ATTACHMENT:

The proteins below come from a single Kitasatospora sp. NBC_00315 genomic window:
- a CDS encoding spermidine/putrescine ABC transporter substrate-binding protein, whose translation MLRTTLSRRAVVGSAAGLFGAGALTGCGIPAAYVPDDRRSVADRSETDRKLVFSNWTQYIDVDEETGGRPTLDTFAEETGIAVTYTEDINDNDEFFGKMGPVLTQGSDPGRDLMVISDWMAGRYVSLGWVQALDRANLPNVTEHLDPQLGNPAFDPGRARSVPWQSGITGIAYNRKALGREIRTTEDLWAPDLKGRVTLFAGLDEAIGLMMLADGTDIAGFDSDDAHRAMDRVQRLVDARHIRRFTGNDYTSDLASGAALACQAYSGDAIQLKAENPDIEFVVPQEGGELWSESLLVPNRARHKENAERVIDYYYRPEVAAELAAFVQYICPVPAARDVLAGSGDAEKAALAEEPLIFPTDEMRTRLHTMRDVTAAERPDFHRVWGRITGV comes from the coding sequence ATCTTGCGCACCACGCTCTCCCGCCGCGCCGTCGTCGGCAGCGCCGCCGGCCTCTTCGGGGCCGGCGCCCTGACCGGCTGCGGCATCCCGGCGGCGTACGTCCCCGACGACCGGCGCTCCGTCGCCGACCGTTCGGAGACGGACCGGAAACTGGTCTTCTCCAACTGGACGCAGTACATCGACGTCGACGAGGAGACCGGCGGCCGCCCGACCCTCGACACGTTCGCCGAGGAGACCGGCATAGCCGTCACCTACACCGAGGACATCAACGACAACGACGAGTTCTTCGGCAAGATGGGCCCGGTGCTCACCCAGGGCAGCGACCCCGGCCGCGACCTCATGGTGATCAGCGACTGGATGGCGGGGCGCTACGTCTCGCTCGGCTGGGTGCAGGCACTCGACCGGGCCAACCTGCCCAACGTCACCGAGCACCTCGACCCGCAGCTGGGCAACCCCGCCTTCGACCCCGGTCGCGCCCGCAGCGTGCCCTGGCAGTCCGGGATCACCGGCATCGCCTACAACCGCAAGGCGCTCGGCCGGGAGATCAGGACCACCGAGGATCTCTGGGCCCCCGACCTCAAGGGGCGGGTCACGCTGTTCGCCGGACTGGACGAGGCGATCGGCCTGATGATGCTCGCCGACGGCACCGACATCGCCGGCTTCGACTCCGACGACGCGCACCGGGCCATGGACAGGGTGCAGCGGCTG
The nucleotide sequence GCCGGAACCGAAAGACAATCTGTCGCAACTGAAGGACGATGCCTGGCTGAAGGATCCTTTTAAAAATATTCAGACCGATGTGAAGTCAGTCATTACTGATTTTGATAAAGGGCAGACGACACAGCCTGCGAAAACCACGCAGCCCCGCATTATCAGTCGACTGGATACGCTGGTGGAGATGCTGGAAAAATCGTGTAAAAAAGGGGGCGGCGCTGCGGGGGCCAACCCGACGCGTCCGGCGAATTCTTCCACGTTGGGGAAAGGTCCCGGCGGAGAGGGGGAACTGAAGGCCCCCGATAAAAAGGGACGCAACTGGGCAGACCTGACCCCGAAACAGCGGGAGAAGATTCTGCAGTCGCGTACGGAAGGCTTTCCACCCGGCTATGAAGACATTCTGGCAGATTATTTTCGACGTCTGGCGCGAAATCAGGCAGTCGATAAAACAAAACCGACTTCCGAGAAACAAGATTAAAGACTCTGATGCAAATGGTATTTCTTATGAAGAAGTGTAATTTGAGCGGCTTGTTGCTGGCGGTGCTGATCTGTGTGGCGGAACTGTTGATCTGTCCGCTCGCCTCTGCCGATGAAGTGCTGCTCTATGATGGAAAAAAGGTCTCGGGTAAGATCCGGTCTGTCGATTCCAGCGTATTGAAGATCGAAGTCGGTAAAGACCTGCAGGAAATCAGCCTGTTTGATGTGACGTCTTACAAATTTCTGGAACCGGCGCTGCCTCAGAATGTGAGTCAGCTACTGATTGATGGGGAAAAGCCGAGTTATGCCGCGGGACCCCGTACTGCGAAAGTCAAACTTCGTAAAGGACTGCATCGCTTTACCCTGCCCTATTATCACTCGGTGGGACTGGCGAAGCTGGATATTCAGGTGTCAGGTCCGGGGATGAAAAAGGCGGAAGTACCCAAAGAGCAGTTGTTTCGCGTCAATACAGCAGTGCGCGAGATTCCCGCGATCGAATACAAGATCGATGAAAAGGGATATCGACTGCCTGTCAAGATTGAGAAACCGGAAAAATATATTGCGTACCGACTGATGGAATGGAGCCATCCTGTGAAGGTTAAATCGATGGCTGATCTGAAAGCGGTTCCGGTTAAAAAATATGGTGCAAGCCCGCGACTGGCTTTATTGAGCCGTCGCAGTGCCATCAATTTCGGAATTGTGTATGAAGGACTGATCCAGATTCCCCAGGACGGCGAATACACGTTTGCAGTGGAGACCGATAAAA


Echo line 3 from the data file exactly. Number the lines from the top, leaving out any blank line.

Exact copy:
The nucleotide sequence GCCGGAACCGAAAGACAATCTGTCGCAACTGAAGGACGATGCCTGGCTGAAGGATCCTTTTAAAAATATTCAGACCGATGTGAAGTCAGTCATTACTGATTTTGATAAAGGGCAGACGACACAGCCTGCGAAAACCACGCAGCCCCGCATTATCAGTCGACTGGATACGCTGGTGGAGATGCTGGAAAAATCGTGTAAAAAAGGGGGCGGCGCTGCGGGGGCCAACCCGACGCGTCCGGCGAATTCTTCCACGTTGGGGAAAGGTCCCGGCGGAGAGGGGGAACTGAAGGCCCCCGATAAAAAGGGACGCAACTGGGCAGACCTGACCCCGAAACAGCGGGAGAAGATTCTGCAGTCGCGTACGGAAGGCTTTCCACCCGGCTATGAAGACATTCTGGCAGATTATTTTCGACGTCTGGCGCGAAATCAGGCAGTCGATAAAACAAAACCGACTTCCGAGAAACAAGATTAAAGACTCTGATGCAAATGGTATTTCTTATGAAGAAGTGTAATTTGAGCGGCTTGTTGCTGGCGGTGCTGATCTGTGTGGCGGAACTGTTGATCTGTCCGCTCGCCTCTGCCGATGAAGTGCTGCTCTATGATGGAAAAAAGGTCTCGGGTAAGATCCGGTCTGTCGATTCCAGCGTATTGAAGATCGAAGTCGGTAAAGACCTGCAGGAAATCAGCCTGTTTGATGTGACGTCTTACAAATTTCTGGAACCGGCGCTGCCTCAGAATGTGAGTCAGCTACTGATTGATGGGGAAAAGCCGAGTTATGCCGCGGGACCCCGTACTGCGAAAGTCAAACTTCGTAAAGGACTGCATCGCTTTACCCTGCCCTATTATCACTCGGTGGGACTGGCGAAGCTGGATATTCAGGTGTCAGGTCCGGGGATGAAAAAGGCGGAAGTACCCAAAGAGCAGTTGTTTCGCGTCAATACAGCAGTGCGCGAGATTCCCGCGATCGAATACAAGATCGATGAAAAGGGATATCGACTGCCTGTCAAGATTGAGAAACCGGAAAAATATATTGCGTACCGACTGATGGAATGGAGCCATCCTGTGAAGGTTAAATCGATGGCTGATCTGAAAGCGGTTCCGGTTAAAAAATATGGTGCAAGCCCGCGACTGGCTTTATTGAGCCGTCGCAGTGCCATCAATTTCGGAATTGTGTATGAAGGACTGATCCAGATTCCCCAGGACGGCGAATACACGTTTGCAGTGGAGACCGATAAAA